Confusion over “some basis in fact” rolls on in British Columbia Court of Appeal’s RoRo decision
Certification is a vital step in every class action. In order for a class action to be certified, the proposed representative plaintiff must show “some basis in fact” to believe that the certification requirements are met. These requirements include that there are common issues of fact or law and that a class action would be the preferable procedure for resolving those common issues. The Supreme Court of Canada was clear in its decision in Pro-Sys Consultants Ltd v Microsoft Corporation that the some basis in fact standard is less onerous than a balance of probabilities standard. However, how that standard is to be applied remains a source of great difficulty for courts.
In cases where the plaintiff’s certification motion relies heavily on expert evidence to establish the existence of common issues, the some basis in fact standard has proved particularly challenging to apply. While the Supreme Court of Canada has cautioned that certification should not become a battle of the experts, there remains significant litigation over what the quality of expert evidence must be in order for the some basis in fact standard to be met. The recent decision of the British Columbia Court of Appeal in Ewert v Nippon Yusen Kabushiki Kaisha highlights how courts have been grappling with this issue.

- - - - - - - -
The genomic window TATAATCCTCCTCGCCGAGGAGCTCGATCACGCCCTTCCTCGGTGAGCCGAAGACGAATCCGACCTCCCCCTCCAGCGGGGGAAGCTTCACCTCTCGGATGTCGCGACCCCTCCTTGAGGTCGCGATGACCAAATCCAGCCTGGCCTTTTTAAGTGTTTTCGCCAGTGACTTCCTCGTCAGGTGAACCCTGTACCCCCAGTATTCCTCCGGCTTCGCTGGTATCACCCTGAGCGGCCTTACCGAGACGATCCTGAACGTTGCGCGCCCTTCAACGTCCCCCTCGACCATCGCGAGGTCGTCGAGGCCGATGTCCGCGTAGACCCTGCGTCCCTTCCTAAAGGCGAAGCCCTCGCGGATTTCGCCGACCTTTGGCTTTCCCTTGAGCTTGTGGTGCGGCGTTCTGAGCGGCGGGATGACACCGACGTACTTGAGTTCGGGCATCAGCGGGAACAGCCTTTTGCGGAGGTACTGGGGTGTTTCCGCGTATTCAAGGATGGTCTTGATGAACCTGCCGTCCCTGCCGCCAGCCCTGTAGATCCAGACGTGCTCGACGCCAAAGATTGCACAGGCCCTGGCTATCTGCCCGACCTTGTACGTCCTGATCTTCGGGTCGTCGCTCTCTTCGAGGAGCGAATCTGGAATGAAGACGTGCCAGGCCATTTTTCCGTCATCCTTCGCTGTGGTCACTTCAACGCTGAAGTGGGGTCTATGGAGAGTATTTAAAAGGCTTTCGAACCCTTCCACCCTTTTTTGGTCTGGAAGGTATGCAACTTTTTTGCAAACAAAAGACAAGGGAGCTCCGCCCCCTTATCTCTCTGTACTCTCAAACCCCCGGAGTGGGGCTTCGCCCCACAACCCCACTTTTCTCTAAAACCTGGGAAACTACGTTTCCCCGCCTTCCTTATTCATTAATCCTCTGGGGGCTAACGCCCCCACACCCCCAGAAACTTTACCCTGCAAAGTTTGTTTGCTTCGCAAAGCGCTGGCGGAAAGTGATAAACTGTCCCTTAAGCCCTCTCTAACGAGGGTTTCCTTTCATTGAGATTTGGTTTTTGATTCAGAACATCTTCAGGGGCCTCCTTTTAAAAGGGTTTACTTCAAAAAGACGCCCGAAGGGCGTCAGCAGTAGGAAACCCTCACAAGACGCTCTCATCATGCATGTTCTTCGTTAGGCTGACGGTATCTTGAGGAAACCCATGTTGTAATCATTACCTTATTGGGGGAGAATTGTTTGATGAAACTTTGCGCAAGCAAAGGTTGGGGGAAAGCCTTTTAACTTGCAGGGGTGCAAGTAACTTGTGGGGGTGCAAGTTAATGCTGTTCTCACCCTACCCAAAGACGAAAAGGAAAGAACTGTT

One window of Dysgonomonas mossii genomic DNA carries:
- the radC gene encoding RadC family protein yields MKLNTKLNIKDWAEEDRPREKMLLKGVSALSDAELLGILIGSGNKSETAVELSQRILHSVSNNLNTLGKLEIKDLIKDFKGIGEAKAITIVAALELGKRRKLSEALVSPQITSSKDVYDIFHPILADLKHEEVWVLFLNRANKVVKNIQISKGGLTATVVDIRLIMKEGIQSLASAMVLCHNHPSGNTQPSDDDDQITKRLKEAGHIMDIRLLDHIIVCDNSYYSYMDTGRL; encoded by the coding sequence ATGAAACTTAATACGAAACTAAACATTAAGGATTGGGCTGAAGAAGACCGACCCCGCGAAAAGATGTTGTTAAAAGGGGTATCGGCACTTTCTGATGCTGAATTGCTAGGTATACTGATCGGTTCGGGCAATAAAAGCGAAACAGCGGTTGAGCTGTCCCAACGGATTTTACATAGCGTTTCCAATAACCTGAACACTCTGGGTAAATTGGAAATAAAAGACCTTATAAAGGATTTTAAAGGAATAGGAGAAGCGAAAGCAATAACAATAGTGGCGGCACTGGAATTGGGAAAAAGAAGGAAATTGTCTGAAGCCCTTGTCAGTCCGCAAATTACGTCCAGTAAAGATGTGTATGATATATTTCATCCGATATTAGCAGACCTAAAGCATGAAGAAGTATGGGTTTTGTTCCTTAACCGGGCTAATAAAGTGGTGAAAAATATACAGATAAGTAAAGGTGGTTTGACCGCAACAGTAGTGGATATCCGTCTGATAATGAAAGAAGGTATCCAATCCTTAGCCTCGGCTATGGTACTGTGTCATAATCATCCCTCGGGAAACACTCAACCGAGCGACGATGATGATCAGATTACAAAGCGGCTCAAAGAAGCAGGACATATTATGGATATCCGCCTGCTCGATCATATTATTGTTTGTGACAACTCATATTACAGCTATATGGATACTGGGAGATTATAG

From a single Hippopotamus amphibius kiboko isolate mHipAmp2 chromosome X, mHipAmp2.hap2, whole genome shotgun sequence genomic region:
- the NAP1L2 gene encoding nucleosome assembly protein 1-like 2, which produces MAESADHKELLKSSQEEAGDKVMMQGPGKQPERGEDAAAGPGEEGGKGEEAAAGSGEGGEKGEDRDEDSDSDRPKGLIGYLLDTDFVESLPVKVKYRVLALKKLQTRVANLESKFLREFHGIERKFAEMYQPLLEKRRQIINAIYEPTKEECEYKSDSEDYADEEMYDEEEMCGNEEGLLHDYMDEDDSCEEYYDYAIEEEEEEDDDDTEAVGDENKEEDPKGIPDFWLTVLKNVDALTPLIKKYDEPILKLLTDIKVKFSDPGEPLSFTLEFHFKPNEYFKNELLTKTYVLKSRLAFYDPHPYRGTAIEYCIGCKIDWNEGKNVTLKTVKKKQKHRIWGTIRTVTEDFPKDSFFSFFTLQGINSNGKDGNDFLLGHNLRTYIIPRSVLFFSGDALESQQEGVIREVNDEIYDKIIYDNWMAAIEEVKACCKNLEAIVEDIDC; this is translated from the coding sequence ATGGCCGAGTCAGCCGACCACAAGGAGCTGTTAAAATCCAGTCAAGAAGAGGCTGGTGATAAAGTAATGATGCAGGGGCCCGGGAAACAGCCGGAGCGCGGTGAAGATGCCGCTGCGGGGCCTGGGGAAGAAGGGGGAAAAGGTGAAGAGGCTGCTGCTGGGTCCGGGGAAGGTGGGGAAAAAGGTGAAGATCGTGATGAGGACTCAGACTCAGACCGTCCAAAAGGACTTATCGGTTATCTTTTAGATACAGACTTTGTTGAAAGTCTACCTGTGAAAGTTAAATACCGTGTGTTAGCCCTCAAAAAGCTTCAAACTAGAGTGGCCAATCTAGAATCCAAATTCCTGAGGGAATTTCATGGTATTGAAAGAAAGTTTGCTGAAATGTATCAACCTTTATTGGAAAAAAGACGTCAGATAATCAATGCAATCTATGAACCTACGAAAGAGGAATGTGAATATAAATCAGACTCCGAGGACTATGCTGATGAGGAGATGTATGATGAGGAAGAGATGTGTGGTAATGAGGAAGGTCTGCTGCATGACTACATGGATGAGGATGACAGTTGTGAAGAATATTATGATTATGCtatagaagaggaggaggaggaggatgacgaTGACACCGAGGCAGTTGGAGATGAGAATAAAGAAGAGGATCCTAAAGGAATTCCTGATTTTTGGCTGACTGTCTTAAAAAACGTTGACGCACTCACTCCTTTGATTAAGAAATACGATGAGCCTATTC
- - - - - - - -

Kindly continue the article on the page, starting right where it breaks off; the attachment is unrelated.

At issue in that case was a proposed price-fixing class action against marine shippers who transported cars and other vehicles overseas to Canada using roll-on/roll-off (RoRo) vessels. The plaintiff alleged that there was a conspiracy between marine shippers using RoRo vessels to raise prices, which had the effect of increasing the price of vehicles that were later purchased in Canada. The plaintiff brought an application in British Columbia to certify the proceeding as a class action on behalf of all British Columbia residents who during the class period of February 1, 1997 to December 31, 2012 purchased Vehicle Carrier Services from the defendants, or purchased or leased a new vehicle in British Columbia transported by RoRo.
As in many price-fixing class actions, a central issue on the certification motion was whether there was a methodology the plaintiff could show that loss had been suffered on a class-wide basis by all purchasers. This is frequently the central issue at the certification motion in price-fixing class actions. Where a loss cannot be established on a class-wide basis, courts often hold that either there are not sufficient common issues for the class proceeding to be certified and that a class proceeding would not be the preferable procedure.
This question of class-wide loss in turn routinely depends on expert opinion evidence, typically from economists. It is routine for plaintiffs to deliver expert economic evidence setting out models explaining how loss can be established on a class-wide basis and provide a means of estimating that loss. Defendants in turn deliver opinions from experts who opine that loss cannot be established on a class-wide basis and the plaintiffs’ experts’ methodologies are not workable.